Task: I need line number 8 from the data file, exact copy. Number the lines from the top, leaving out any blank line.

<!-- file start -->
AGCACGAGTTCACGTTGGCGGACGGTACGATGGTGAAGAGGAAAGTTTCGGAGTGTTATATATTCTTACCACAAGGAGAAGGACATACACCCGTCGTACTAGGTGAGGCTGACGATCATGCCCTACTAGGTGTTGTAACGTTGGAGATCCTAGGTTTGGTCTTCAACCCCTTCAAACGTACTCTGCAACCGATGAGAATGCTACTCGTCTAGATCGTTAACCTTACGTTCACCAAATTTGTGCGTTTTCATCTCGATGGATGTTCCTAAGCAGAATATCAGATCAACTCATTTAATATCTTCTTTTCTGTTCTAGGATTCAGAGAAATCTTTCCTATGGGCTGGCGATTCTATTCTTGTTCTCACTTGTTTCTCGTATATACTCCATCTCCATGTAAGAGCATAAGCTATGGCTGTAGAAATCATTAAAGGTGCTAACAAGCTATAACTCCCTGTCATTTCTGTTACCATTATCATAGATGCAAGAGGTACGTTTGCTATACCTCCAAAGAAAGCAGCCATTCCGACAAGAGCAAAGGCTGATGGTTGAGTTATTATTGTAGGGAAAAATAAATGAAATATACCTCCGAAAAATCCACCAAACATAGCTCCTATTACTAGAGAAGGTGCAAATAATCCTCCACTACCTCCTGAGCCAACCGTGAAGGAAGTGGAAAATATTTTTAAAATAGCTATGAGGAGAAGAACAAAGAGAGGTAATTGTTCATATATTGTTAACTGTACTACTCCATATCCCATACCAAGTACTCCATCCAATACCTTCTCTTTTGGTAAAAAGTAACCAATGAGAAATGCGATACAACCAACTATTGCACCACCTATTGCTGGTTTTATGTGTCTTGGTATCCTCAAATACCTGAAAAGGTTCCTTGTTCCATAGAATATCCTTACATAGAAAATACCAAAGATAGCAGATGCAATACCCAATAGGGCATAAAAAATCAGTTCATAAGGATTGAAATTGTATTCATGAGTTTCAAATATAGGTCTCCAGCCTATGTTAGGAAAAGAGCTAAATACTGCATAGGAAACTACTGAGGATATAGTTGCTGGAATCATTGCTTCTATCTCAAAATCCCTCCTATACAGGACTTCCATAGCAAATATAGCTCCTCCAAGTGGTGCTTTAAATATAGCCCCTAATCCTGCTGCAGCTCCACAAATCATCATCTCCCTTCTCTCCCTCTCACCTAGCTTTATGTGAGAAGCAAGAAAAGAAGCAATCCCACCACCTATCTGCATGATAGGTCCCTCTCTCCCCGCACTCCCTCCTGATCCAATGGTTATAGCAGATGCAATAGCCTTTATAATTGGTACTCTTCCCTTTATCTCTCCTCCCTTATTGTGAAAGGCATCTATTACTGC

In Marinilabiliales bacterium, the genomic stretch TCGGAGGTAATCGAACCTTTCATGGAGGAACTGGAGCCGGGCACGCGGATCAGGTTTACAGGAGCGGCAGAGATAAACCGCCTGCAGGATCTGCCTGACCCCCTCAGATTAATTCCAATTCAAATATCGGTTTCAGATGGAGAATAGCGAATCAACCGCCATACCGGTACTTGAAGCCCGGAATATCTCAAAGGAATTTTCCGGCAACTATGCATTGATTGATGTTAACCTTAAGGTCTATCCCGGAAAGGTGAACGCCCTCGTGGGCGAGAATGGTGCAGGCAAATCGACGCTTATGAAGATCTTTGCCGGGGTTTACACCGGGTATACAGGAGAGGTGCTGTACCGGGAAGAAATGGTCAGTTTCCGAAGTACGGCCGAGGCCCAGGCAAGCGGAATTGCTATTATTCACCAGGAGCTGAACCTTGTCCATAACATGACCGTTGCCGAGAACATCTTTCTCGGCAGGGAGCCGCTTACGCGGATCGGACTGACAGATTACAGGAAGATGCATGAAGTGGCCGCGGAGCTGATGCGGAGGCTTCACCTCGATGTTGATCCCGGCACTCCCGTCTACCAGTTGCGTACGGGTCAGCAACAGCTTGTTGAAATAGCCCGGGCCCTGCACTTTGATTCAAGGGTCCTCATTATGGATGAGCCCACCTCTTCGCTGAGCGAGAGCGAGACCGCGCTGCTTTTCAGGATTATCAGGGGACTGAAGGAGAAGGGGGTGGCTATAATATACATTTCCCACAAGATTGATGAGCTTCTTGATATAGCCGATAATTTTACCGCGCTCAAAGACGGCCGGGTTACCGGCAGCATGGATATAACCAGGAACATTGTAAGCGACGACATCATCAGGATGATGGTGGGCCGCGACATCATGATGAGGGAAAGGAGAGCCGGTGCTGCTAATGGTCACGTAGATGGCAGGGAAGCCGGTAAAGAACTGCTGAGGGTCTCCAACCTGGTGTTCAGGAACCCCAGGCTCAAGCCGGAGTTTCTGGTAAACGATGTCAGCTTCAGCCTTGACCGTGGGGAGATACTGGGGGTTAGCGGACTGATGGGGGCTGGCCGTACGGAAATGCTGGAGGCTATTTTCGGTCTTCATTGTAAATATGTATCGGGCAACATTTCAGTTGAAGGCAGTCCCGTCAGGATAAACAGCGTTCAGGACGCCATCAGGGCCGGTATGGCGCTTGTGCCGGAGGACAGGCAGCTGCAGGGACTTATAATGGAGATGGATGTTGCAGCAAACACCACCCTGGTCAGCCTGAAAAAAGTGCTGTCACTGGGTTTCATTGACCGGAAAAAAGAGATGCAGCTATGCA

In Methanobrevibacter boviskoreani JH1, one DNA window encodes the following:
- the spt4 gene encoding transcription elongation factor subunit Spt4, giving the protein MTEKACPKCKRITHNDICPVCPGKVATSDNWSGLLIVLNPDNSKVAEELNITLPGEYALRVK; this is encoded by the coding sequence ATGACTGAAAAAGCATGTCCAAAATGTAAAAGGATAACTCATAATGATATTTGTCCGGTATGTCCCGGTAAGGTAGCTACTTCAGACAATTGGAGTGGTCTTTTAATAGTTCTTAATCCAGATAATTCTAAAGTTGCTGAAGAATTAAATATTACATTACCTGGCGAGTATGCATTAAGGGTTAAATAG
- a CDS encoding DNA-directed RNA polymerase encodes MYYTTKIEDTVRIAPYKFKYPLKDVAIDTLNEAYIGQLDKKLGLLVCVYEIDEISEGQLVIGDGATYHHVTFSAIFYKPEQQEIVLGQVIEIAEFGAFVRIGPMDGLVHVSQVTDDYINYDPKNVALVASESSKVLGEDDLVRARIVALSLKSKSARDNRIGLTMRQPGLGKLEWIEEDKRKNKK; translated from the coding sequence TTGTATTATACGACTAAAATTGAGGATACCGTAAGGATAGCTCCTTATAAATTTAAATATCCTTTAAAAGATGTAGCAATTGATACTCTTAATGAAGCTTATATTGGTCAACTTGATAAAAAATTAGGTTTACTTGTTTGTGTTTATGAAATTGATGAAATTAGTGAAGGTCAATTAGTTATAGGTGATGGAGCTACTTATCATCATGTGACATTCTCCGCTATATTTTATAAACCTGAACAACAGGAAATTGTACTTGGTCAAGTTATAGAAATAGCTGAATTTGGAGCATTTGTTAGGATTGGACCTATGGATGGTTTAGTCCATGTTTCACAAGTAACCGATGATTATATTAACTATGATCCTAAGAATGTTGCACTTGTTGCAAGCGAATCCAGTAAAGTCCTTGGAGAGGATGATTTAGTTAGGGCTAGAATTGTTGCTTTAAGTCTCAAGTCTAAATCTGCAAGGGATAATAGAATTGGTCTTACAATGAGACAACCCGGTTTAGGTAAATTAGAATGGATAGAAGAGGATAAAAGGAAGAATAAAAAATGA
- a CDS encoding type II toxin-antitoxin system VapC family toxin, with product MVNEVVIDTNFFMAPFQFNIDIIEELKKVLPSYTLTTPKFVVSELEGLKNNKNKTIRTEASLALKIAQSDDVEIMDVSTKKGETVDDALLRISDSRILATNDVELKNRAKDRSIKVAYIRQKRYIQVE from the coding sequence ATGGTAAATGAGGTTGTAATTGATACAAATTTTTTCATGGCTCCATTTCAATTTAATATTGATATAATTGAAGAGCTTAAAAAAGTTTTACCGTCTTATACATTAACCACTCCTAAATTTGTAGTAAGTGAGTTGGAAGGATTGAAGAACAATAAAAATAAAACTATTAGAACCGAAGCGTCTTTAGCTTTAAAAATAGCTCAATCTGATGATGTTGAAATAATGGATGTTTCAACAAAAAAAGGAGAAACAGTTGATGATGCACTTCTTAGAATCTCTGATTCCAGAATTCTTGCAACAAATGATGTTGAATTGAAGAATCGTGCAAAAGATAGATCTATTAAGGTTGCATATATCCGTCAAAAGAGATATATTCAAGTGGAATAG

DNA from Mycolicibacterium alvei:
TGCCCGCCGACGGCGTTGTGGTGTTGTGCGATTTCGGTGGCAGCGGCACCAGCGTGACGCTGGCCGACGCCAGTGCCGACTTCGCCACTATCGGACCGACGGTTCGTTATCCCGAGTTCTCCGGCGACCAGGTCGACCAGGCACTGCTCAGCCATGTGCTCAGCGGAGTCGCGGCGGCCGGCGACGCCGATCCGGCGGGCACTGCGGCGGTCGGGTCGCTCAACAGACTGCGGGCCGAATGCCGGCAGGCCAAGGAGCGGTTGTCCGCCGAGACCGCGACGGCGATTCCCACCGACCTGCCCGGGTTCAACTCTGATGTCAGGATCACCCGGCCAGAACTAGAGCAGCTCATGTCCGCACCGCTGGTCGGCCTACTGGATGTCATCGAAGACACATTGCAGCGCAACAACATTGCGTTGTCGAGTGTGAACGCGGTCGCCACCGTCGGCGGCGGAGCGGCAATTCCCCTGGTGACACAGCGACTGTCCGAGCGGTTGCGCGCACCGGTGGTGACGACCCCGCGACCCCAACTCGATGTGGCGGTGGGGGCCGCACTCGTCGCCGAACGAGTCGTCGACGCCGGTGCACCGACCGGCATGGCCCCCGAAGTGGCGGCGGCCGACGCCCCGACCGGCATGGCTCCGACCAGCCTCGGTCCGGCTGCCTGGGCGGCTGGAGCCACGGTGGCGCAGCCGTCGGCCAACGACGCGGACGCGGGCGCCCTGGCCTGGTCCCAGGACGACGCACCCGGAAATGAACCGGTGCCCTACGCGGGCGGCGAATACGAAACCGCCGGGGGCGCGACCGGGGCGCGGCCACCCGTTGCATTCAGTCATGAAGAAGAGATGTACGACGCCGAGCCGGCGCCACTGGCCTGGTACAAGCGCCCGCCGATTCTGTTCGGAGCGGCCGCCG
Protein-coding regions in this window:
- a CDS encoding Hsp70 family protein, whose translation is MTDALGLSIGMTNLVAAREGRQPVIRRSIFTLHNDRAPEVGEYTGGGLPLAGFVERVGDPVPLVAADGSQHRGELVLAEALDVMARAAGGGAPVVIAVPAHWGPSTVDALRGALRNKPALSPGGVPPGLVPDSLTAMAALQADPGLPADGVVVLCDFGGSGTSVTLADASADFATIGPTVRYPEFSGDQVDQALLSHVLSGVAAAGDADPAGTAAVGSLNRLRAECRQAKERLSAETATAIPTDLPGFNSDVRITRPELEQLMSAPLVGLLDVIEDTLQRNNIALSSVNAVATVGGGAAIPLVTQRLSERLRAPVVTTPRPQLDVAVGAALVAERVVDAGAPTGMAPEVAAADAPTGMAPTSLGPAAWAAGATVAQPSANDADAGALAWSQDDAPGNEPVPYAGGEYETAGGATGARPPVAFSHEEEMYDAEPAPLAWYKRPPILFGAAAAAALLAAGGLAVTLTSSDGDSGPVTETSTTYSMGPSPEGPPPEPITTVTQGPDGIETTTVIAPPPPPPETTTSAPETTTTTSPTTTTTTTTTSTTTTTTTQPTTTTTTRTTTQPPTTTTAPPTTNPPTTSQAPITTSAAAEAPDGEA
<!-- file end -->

TGCCCGCCGACGGCGTTGTGGTGTTGTGCGATTTCGGTGGCAGCGGCACCAGCGTGACGCTGGCCGACGCCAGTGCCGACTTCGCCACTATCGGACCGACGGTTCGTTATCCCGAGTTCTCCGGCGACCAGGTCGACCAGGCACTGCTCAGCCATGTGCTCAGCGGAGTCGCGGCGGCCGGCGACGCCGATCCGGCGGGCACTGCGGCGGTCGGGTCGCTCAACAGACTGCGGGCCGAATGCCGGCAGGCCAAGGAGCGGTTGTCCGCCGAGACCGCGACGGCGATTCCCACCGACCTGCCCGGGTTCAACTCTGATGTCAGGATCACCCGGCCAGAACTAGAGCAGCTCATGTCCGCACCGCTGGTCGGCCTACTGGATGTCATCGAAGACACATTGCAGCGCAACAACATTGCGTTGTCGAGTGTGAACGCGGTCGCCACCGTCGGCGGCGGAGCGGCAATTCCCCTGGTGACACAGCGACTGTCCGAGCGGTTGCGCGCACCGGTGGTGACGACCCCGCGACCCCAACTCGATGTGGCGGTGGGGGCCGCACTCGTCGCCGAACGAGTCGTCGACGCCGGTGCACCGACCGGCATGGCCCCCGAAGTGGCGGCGGCCGACGCCCCGACCGGCATGGCTCCGACCAGCCTCGGTCCGGCTGCCTGGGCGGCTGGAGCCACGGTGGCGCAGCCGTCGGCCAACGACGCGGACGCGGGCGCCCTGGCCTGGTCCCAGGACGACGCACCCGGAAATGAACCGGTGCCCTACGCGGGCGGCGAATACGAAACCGCCGGGGGCGCGACCGGGGCGCGGCCACCCGTTGCATTCAGTCATGAAGAAGAGATGTACGACGCCGAGCCGGCGCCACTGGCCTGGTACAAGCGCCCGCCGATTCTGTTCGGAGCGGCCGCCG